16 OCTOBER 1953, Page 12


Androcles and The Lion. (Rialto.)—The Intruder. (Empire.)

BERNARD SHAW'S irreverent views on Christianity, so brilliantly expounded in that exceptionally poor play of his, Androcles and the Lion, have, in Gabriel Pascal's even poorer adaptation, lost a deal of their original sharpness. A stimulating lecturer but far from always a good playwright, Shaw demands special treatment, and this time Mr. Pascal, who knows and loves every inch of the Shavian ground, seems, incon- ceivably enough, to have been quite unable to make up his mind how to handle him. In the characterisations, in the scenery, even in the lions, he dithers between fantasy and realism, and one's appreciation of Mr. Shaw's masterly conjuring with the minds of martyrs is distracted by this wildly uneven approach. The rabbit, as it were, cannot be seen for the hat. For instance, against studio sets which, though apparently striving to be convincing, are so bogus the smell of paint reaches the Rialto foyer, Robert Newton gives a vital, moving performance as Ferrovius, the giant who converts the heathen by sheer muscular force ; whereas in the arena scenes crowds as vast and as authentic-looking as in any M-G-M pro- duction watch Androcles (Alan Young). do a clown's act which would 'be delightful at the Chiswick Empire but is merely bewil- dering here.

Jean Simmons and Victor Mature steer a somewhat steadier course, and Maurice Evans is an excellent Caesar ; so too is John Hoyt as Cato, a character added to Shaw's play as a sort of compere and to which he would surely have taken exception. But although these have a certain strength and quality about them, they cannot redeem a production which looks as if it had been slapped together by a moody amateur short of cash, a man who did not dare to take a strong line in any direction so decided to muddle through with a mixture of every- thing, and hoped as well that no one would notice the paper grass.

To turn to more cheerful things I am over- joyed to say that The Intruder, based on a novel by Robin Maugham, is an extremely good British picture, acted extremely well by a uniformly talented cast and admirably directed by Guy Hamilton. The story con- cerns the attempt of an ex-Army officer to help one of the men who served under him in the war, a man who since his demobilisa- tion has taken to a life of crime. Jack Hawkins, that perfect exemplar of the rugged-cum-sensitive gentleman, is the officer,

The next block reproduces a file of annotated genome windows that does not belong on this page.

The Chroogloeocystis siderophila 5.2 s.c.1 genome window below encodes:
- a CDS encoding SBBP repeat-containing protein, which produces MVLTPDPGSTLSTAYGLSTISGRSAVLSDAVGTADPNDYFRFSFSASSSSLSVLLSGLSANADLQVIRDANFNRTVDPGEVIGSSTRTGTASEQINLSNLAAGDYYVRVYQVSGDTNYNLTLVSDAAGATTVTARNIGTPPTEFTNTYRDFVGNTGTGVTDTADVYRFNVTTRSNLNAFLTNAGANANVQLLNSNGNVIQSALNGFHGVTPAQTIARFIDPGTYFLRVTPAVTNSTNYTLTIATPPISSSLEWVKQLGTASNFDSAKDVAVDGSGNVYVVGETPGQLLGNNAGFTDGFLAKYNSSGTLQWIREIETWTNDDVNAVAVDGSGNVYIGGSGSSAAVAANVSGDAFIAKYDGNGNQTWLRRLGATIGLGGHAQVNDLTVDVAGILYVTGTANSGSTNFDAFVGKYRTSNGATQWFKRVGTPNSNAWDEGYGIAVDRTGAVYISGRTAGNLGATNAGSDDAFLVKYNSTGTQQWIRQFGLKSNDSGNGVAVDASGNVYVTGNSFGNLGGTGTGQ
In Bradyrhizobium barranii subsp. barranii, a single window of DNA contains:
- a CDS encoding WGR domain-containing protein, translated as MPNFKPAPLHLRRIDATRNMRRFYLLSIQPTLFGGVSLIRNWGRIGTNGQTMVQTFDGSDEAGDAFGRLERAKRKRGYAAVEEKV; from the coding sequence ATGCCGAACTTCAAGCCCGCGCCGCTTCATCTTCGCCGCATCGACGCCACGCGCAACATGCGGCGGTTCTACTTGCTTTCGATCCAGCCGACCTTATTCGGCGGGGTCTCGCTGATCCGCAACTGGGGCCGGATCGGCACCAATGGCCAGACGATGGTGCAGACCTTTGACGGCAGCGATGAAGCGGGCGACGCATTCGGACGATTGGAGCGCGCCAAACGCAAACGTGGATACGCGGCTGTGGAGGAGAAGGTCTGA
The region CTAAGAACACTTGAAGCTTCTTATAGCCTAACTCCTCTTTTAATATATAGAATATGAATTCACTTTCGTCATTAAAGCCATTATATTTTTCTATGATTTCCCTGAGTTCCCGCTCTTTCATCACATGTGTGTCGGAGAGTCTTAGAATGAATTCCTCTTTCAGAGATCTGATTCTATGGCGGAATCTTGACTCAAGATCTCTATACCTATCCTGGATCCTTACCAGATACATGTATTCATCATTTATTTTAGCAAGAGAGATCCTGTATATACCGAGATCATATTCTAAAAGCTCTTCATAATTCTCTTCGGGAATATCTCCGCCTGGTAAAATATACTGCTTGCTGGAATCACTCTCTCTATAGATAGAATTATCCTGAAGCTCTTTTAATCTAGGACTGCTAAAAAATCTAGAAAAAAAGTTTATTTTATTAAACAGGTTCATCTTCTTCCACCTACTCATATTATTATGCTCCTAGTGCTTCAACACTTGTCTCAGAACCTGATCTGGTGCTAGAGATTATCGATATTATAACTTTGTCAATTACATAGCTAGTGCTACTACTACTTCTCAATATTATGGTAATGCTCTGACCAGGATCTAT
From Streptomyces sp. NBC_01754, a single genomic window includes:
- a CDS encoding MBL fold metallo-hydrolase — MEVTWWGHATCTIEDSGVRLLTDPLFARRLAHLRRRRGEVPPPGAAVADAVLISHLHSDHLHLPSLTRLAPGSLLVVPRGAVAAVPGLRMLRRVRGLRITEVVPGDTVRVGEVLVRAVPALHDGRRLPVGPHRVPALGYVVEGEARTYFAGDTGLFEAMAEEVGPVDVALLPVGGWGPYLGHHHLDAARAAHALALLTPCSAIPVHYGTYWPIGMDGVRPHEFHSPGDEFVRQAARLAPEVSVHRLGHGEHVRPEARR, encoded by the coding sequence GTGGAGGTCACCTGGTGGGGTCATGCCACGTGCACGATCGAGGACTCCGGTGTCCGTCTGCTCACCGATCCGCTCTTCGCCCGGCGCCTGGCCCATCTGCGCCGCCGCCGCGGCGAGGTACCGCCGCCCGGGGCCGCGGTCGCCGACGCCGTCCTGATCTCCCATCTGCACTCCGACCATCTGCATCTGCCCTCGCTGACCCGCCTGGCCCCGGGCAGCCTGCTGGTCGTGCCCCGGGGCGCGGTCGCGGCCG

and it is part of his self-imposed mission to visit other members of his old regiment : George Cole working in Covent Garden, Dennis Price lording it in an office, Arthur Howard headmastering, Duncan Lamont farming. before all these visits we are shown flashbacks to incidents in the war, some dire, some amusing, all plausible, the keenly observed characters taking part in them establishing themselves as solid familiar types and yet not without individuality. Michael Medwin as the boy gone wrong,

Nicholas Phipps boring the officers' mess to distraction with his tales, Dora Bryan stuck in a tank with Arthur Howard, give per- formances which, added to those of the other actors I have mentioned, make this picture a nearly flawless one of its kind. Save for its ending, which is a little too optimistic to be convincing, it would be quite so ; smooth and swift in its running, well scripted, very funny at times, eminently sensible.